Faith, Hope and Charity

Reviewer's rating

In Alexander Zeldin’s new play Faith, Hope and Charity, the auditorium and stage are fused into one large hall, fully lit. A microcosm of society, where the characters on stage are at the margins of our society. A Community Centre, albeit a crumbling building, is a crucial focal point for the characters. It offers them the only hot meal of the day, and for some, it is also a shelter from loneliness. Yet, this vital amenity is under an impeding, threat of closure as its usefulness, fails to meet market criteria for the Council, so it is deemed to be an empty building and scheduled to be closed. Despite its miserable subject-matter, the play is full of warmth and humour. It is moving, without being sentimental and sobering without preaching.

In a building, where the roof leaks, the warmth comes from the matriarchal figure, Hazel, superbly performed by Cecilia Noble. She offers the only hot meal of the day for those attending the centre. Apart from food, social activity is on offer and encouraged by the bumbling Mason (Nick Holder) – a choir. These two stalwarts provide maternal and paternal support in their own limited way. Under the circumstances, they are the pillars of that deprived society.

Zeldin, very perceptively delineates each of the individuals attending the centre. None of the main characters is one-dimensional. They evolve and expose just enough of their past to attract empathy. The common denominator for this eclectic bunch is ‘need’.  Apart from the need for food, which is prominent, there is a need for a respite from loneliness and emotional support. Oddly enough, the grim reality explored is not depressing but sobering and eye-opening. We think we know the plight of those at the margins of society, but actually, we don’t. Zeldin gives them names, faces and language.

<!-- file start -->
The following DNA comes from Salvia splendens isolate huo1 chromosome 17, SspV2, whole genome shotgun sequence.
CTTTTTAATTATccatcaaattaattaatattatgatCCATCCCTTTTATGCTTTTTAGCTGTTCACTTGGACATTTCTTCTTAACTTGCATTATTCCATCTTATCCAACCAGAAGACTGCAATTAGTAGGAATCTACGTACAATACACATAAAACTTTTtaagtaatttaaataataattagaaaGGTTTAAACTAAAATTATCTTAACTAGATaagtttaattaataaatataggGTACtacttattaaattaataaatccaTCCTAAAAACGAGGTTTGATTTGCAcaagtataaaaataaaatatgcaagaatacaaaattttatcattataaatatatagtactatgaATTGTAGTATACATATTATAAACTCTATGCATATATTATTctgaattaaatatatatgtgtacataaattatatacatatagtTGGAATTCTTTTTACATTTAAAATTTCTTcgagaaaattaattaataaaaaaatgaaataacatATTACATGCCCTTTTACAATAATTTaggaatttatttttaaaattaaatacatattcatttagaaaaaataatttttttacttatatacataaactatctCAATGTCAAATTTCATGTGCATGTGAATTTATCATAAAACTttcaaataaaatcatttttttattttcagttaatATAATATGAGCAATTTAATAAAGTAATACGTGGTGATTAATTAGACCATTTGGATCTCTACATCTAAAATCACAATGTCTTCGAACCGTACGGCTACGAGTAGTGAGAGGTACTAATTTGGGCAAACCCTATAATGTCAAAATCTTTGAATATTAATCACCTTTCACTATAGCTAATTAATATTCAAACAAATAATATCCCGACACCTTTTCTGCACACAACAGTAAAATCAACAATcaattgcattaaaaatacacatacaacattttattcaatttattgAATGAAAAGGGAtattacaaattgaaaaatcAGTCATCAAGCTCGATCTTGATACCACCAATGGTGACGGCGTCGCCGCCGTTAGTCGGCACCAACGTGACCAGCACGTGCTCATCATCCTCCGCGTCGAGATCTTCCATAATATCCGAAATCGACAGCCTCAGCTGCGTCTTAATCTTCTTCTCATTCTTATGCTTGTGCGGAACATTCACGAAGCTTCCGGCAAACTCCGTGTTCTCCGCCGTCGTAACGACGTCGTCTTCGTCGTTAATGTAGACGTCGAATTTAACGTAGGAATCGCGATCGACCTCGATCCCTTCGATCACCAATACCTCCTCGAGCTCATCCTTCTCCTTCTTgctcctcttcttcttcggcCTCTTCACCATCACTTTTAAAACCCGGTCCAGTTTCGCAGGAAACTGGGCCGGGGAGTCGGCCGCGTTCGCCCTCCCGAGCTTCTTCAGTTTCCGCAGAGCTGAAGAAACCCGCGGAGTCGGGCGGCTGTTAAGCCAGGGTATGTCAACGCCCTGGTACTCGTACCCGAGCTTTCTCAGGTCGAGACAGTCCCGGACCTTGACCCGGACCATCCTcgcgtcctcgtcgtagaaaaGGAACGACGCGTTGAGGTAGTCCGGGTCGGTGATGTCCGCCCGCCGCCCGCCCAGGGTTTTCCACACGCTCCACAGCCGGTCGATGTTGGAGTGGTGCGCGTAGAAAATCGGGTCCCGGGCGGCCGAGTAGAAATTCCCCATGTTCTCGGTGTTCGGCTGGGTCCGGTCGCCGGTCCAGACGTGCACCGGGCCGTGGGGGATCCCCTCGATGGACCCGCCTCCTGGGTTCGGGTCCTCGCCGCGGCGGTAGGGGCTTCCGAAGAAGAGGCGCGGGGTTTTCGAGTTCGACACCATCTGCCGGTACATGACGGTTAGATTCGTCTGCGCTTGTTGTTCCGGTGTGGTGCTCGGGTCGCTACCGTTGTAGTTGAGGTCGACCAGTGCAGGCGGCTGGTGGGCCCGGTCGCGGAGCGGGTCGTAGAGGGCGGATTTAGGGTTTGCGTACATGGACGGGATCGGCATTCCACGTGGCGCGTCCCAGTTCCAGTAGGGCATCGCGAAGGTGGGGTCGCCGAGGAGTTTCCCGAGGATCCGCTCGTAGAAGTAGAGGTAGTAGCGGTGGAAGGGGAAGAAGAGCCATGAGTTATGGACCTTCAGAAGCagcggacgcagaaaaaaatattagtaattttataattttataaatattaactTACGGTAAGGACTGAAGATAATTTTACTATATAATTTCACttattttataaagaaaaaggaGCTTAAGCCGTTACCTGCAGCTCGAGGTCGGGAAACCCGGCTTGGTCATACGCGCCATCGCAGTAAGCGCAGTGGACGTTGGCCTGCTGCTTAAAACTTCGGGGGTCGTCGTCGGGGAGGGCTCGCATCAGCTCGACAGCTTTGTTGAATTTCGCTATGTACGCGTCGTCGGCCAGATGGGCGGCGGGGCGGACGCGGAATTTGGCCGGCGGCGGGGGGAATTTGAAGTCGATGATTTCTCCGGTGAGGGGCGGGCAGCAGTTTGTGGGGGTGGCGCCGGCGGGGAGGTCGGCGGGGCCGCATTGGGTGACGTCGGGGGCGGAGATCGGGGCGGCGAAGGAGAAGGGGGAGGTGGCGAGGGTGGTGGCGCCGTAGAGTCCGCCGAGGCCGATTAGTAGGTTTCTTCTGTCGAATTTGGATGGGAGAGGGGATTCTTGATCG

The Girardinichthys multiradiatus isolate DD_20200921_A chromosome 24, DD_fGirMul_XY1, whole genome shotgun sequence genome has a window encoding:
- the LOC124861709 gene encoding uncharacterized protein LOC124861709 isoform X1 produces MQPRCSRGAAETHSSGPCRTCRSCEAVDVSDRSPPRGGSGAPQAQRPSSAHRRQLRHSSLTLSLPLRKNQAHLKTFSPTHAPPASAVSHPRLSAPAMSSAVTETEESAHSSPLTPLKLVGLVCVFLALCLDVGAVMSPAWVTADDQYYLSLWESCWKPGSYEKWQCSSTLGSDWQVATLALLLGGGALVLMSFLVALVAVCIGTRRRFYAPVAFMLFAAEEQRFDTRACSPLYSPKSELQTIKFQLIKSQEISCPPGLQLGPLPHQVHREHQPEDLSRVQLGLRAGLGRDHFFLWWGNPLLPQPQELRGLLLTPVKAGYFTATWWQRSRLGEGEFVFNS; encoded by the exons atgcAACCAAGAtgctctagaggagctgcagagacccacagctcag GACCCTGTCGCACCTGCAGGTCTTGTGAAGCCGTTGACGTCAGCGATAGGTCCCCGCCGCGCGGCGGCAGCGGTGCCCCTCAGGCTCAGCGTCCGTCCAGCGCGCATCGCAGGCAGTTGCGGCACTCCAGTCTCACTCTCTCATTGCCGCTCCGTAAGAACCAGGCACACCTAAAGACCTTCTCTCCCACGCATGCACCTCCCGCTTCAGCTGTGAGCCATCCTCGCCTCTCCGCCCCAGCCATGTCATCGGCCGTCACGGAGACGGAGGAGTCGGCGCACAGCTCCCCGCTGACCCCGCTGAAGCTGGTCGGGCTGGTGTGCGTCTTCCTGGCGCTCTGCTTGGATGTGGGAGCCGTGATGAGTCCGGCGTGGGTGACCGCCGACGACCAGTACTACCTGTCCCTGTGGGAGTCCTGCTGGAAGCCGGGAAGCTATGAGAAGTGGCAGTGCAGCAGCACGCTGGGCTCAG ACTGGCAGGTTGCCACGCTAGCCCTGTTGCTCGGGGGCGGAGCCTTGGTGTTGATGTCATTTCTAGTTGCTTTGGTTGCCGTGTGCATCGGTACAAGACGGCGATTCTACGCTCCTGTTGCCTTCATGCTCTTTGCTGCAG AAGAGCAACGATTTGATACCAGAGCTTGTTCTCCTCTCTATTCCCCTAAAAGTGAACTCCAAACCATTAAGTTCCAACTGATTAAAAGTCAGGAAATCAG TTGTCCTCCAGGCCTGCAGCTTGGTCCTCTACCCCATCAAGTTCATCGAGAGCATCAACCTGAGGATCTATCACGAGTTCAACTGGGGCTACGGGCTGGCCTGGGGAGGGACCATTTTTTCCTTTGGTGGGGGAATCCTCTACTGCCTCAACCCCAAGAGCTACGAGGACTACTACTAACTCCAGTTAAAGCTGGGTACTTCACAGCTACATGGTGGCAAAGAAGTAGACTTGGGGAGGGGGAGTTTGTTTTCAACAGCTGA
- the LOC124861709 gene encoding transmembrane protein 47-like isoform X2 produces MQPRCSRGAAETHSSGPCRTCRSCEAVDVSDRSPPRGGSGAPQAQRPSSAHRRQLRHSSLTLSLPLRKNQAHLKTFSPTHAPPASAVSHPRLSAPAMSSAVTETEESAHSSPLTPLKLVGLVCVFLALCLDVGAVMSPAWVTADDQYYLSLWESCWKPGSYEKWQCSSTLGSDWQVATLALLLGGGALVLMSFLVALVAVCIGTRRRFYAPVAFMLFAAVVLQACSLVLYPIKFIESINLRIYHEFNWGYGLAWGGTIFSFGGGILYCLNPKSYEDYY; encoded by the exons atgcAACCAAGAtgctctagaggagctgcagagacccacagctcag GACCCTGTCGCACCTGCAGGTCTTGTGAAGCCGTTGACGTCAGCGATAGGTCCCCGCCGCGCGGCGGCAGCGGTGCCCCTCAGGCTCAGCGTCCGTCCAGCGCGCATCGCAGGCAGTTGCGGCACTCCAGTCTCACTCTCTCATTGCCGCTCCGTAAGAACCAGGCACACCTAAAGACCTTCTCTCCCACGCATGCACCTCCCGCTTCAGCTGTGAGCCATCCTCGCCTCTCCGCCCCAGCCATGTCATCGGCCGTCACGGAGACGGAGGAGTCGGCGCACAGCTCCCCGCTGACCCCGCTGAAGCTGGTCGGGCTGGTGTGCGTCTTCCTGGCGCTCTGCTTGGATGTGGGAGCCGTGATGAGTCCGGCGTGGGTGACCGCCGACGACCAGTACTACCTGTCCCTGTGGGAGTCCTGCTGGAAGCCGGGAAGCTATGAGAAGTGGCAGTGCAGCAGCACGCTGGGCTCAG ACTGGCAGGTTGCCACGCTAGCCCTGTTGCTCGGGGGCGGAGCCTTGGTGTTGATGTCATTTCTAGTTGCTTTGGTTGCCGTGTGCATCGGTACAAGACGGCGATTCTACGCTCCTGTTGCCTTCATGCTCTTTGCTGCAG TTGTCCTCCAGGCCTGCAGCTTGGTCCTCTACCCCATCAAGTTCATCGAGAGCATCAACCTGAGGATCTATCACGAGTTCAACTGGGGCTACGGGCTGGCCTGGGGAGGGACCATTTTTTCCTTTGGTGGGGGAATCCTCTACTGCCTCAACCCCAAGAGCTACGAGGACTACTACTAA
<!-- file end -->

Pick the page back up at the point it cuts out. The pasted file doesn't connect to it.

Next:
There is an irony in the title of Zeldin’s play. Faith is not a religion or a belief. It is a name, of a child that has been taken into care and put out for adoption. The child’s mother, Beth (Susan Lynch), has little faith in Social Services and totally lost in the jungle of a legal procedure that orders her child to be wrested from her arms. The raw and deep pain Beth carries when realising she is losing her child and her sense of guilt, gnaws the social conscience of the viewer particularly when her teenage son, Marc (Bobby Stallwood) attempts to console her. The anguish on his face when she tries to blame him for the loss of his four years old sister, Faith, is heart-breaking. Bobby Stallwood‘s convincing expressions and body language transform the family tragedy into a visceral and tangible pain communicated to the audience.

Susan Lynch (Beth) in Faith, Hope and Charity


In Act II, when Mason switches off the lights in the centre before closing it, the lights go off in the auditorium too, and a pale blueish light draws ones focus on Mason moving to close doors and there is a buildup of dramatic tension that peaks when Beth walks in. There is anticipation, of a physical encounter, particularly as she seems emotionally very vulnerable and in desperate need for affection. The scene, which initially seems artificially stitched at this point of the play actually explores something of Mason’s desperate desire to offer himself for a touch of love, while Beth exposes a moment of rational and sober instinct. They both are a product of failed foster homes.

Every character adds a different element to the total gathering. There are the Muslim mother and daughter (wearing a hijab) singing in the choir and participating in the Christmas celebrations, while the ponderous and grumpy old man, Bernard, humorously performed by Alan Williams, considers Christmas a ‘fascist ceremony”.

The set and costumes, designed by Natasha Jenkins, together with the bright lighting designed by Marc Williams, and superb acting all round, enhance the dramatic tension throughout the duration of the performance and its impact will stay with you hours well after you leave the theatre.